What is a dignified death?

What is a dignified death?

In January, Björn Natthiko Lindeblad published a post on social media, where he told that he had run out of time and that he had been helped to die. The debate was not long in coming.

The arguments against are about the fear of a sloping plane, ie that more and more people over time would have the right to euthanasia. From the Swedish Medical Association’s side, a major concern today is who would perform the euthanasia.

But the fact is that there seems to have been a shift in attitudes, especially among doctors towards euthanasia in recent years. In a survey conducted in 2020, a larger proportion of doctors were positive about euthanasia than when a similar survey was conducted in 2007. Doctor PC Jersild, who is in favor of the introduction of euthanasia in Sweden, feels that the debate has become softer.

– I think the Swedish Medical Association has softened, they were very tough opponents until a few years ago. In general, it feels like it has become easier to talk about these issues, he says.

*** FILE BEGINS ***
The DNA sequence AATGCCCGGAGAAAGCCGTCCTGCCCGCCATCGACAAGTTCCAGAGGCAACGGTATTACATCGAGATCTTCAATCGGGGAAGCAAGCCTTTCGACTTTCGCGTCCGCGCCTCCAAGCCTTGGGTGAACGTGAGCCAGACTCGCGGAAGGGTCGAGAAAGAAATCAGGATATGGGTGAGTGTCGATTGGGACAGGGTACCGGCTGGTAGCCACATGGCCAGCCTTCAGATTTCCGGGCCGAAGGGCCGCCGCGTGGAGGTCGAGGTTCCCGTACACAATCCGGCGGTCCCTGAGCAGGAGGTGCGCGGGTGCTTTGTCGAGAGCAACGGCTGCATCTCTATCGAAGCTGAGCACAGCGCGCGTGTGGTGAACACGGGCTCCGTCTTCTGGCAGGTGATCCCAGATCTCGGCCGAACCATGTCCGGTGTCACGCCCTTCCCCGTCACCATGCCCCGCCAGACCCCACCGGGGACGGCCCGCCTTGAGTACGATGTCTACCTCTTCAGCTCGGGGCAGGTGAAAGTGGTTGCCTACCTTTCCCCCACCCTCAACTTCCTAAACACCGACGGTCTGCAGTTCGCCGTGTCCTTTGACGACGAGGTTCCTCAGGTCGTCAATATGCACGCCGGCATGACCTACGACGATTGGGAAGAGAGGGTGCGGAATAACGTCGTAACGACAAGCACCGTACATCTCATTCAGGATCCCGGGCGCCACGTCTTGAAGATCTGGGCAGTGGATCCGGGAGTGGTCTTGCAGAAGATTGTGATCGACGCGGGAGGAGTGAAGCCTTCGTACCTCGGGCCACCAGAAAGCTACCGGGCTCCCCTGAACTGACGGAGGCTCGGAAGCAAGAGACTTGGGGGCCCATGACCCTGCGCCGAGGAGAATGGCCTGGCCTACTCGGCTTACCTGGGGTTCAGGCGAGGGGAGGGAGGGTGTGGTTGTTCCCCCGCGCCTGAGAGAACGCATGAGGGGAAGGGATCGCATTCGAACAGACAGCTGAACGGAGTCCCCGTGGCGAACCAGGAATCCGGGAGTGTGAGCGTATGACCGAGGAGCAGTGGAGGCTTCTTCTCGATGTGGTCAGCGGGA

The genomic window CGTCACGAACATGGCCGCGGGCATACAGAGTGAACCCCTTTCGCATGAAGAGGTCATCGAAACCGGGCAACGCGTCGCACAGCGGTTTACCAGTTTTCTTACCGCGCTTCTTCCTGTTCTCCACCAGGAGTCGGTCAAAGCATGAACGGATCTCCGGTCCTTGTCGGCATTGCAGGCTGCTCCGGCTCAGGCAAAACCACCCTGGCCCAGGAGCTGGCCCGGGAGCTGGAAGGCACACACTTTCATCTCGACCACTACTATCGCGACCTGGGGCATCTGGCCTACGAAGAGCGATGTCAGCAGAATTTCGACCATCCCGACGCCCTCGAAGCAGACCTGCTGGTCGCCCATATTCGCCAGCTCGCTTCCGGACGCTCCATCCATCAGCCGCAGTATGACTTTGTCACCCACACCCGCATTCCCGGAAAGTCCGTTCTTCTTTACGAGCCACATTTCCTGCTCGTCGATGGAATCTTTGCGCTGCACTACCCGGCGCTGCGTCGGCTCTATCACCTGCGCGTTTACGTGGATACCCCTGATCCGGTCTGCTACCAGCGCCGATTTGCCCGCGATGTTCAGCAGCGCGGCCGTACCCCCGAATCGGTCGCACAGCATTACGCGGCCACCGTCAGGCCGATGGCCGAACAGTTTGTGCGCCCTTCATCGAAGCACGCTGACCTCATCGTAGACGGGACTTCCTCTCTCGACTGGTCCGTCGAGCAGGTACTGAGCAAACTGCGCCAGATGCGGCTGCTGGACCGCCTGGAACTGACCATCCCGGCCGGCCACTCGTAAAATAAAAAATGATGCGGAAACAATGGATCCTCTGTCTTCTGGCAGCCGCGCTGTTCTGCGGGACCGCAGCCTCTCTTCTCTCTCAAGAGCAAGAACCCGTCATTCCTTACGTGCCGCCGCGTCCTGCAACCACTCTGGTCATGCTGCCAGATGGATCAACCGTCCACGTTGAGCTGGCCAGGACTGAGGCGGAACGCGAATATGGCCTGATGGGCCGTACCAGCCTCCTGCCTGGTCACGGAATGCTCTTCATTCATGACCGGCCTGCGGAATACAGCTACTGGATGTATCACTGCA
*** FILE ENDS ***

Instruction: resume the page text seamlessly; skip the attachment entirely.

Guests in the program: PC Jersild, doctor and author, Torsten Mossberg, chairman of the Swedish Medical Association’s ethics and responsibility council, Lise Lidbäck, chairman of the Norwegian Neurological Association, Anna Lindblad, ethics researcher at Karolinska Institutet and Staffan Bergström, doctor.

The host is Ulrika Hjalmarson Neideman.

Below we list three organizations where you can get help if you feel bad.
Suicide Line – Mind for Mental Health
Phone: 90101
Chat: chat.mind.se
Email: [email protected]

They are open 24 hours a day, every day. In case of acute suicide risk, you should call 112.

SPES – The Swedish Association for Suicide Prevention and Survivor Support

SPES telephone service: 020 – 18 18 00, every day 19.00 – 22.00

Also offers conversation meetings, etc. More info at spes.se

1177 – The Care Guide
Health care counseling and information about the nearest psychiatric emergency department.
Phone: 1177
Web: www.1177.se


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